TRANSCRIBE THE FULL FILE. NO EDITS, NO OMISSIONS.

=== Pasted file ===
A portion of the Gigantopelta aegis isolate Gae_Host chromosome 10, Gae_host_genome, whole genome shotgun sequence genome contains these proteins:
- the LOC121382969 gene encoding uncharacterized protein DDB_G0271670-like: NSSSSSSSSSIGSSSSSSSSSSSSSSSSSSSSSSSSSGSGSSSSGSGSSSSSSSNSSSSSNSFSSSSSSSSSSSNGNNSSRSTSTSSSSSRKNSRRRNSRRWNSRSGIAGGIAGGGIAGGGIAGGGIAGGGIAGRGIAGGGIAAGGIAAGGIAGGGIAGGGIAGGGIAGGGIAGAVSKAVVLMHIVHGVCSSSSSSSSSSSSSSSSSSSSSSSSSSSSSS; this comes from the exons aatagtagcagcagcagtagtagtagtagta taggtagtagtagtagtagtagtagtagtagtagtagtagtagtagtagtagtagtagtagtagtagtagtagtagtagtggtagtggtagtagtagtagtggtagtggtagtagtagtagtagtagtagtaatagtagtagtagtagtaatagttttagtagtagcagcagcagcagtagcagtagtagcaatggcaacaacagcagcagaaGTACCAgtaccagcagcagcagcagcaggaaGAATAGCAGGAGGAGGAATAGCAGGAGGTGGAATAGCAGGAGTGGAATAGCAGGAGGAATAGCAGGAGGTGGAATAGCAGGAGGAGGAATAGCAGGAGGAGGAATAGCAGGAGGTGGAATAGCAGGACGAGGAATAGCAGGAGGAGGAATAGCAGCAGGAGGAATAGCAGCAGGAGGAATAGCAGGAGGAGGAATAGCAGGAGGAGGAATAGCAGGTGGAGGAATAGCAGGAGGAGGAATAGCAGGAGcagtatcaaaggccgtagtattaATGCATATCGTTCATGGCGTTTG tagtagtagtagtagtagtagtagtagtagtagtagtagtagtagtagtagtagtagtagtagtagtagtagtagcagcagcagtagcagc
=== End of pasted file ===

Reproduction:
A portion of the Gigantopelta aegis isolate Gae_Host chromosome 10, Gae_host_genome, whole genome shotgun sequence genome contains these proteins:
- the LOC121382969 gene encoding uncharacterized protein DDB_G0271670-like: NSSSSSSSSSIGSSSSSSSSSSSSSSSSSSSSSSSSSGSGSSSSGSGSSSSSSSNSSSSSNSFSSSSSSSSSSSNGNNSSRSTSTSSSSSRKNSRRRNSRRWNSRSGIAGGIAGGGIAGGGIAGGGIAGGGIAGRGIAGGGIAAGGIAAGGIAGGGIAGGGIAGGGIAGGGIAGAVSKAVVLMHIVHGVCSSSSSSSSSSSSSSSSSSSSSSSSSSSSSS; this comes from the exons aatagtagcagcagcagtagtagtagtagta taggtagtagtagtagtagtagtagtagtagtagtagtagtagtagtagtagtagtagtagtagtagtagtagtagtagtggtagtggtagtagtagtagtggtagtggtagtagtagtagtagtagtagtaatagtagtagtagtagtaatagttttagtagtagcagcagcagcagtagcagtagtagcaatggcaacaacagcagcagaaGTACCAgtaccagcagcagcagcagcaggaaGAATAGCAGGAGGAGGAATAGCAGGAGGTGGAATAGCAGGAGTGGAATAGCAGGAGGAATAGCAGGAGGTGGAATAGCAGGAGGAGGAATAGCAGGAGGAGGAATAGCAGGAGGTGGAATAGCAGGACGAGGAATAGCAGGAGGAGGAATAGCAGCAGGAGGAATAGCAGCAGGAGGAATAGCAGGAGGAGGAATAGCAGGAGGAGGAATAGCAGGTGGAGGAATAGCAGGAGGAGGAATAGCAGGAGcagtatcaaaggccgtagtattaATGCATATCGTTCATGGCGTTTG tagtagtagtagtagtagtagtagtagtagtagtagtagtagtagtagtagtagtagtagtagtagtagtagtagcagcagcagtagcagc